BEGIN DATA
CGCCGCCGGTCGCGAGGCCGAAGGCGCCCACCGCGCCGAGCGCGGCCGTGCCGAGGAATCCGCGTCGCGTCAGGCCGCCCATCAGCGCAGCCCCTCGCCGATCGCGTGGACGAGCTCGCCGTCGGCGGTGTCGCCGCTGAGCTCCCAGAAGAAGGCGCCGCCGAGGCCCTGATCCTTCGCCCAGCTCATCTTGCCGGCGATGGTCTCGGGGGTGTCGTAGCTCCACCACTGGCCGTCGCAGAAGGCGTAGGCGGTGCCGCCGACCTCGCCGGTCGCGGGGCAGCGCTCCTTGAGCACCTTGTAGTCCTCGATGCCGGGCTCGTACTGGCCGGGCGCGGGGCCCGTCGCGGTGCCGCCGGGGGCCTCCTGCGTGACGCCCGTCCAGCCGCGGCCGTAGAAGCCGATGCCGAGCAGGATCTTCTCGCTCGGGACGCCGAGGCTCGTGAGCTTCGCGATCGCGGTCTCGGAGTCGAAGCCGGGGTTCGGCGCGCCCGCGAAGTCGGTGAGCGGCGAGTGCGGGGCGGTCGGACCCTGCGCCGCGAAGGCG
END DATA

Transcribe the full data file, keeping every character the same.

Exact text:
CGCCGCCGGTCGCGAGGCCGAAGGCGCCCACCGCGCCGAGCGCGGCCGTGCCGAGGAATCCGCGTCGCGTCAGGCCGCCCATCAGCGCAGCCCCTCGCCGATCGCGTGGACGAGCTCGCCGTCGGCGGTGTCGCCGCTGAGCTCCCAGAAGAAGGCGCCGCCGAGGCCCTGATCCTTCGCCCAGCTCATCTTGCCGGCGATGGTCTCGGGGGTGTCGTAGCTCCACCACTGGCCGTCGCAGAAGGCGTAGGCGGTGCCGCCGACCTCGCCGGTCGCGGGGCAGCGCTCCTTGAGCACCTTGTAGTCCTCGATGCCGGGCTCGTACTGGCCGGGCGCGGGGCCCGTCGCGGTGCCGCCGGGGGCCTCCTGCGTGACGCCCGTCCAGCCGCGGCCGTAGAAGCCGATGCCGAGCAGGATCTTCTCGCTCGGGACGCCGAGGCTCGTGAGCTTCGCGATCGCGGTCTCGGAGTCGAAGCCGGGGTTCGGCGCGCCCGCGAAGTCGGTGAGCGGCGAGTGCGGGGCGGTCGGACCCTGCGCCGCGAAGGCG